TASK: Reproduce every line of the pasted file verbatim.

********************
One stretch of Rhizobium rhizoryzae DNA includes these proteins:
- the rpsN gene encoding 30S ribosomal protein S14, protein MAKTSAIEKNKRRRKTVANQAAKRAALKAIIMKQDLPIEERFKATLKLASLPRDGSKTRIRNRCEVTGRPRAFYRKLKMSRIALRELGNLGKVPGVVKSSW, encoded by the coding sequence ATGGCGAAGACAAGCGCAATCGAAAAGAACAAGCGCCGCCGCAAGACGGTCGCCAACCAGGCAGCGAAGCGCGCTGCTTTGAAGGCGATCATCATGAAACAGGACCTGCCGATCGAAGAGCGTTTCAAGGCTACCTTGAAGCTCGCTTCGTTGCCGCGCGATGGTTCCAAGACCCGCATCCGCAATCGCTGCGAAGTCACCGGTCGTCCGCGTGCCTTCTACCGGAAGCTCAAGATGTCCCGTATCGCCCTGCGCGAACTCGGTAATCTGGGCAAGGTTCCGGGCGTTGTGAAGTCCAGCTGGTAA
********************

One stretch of Rhizobium rhizoryzae DNA includes these proteins:
- the rpsN gene encoding 30S ribosomal protein S14, protein MAKTSAIEKNKRRRKTVANQAAKRAALKAIIMKQDLPIEERFKATLKLASLPRDGSKTRIRNRCEVTGRPRAFYRKLKMSRIALRELGNLGKVPGVVKSSW, encoded by the coding sequence ATGGCGAAGACAAGCGCAATCGAAAAGAACAAGCGCCGCCGCAAGACGGTCGCCAACCAGGCAGCGAAGCGCGCTGCTTTGAAGGCGATCATCATGAAACAGGACCTGCCGATCGAAGAGCGTTTCAAGGCTACCTTGAAGCTCGCTTCGTTGCCGCGCGATGGTTCCAAGACCCGCATCCGCAATCGCTGCGAAGTCACCGGTCGTCCGCGTGCCTTCTACCGGAAGCTCAAGATGTCCCGTATCGCCCTGCGCGAACTCGGTAATCTGGGCAAGGTTCCGGGCGTTGTGAAGTCCAGCTGGTAA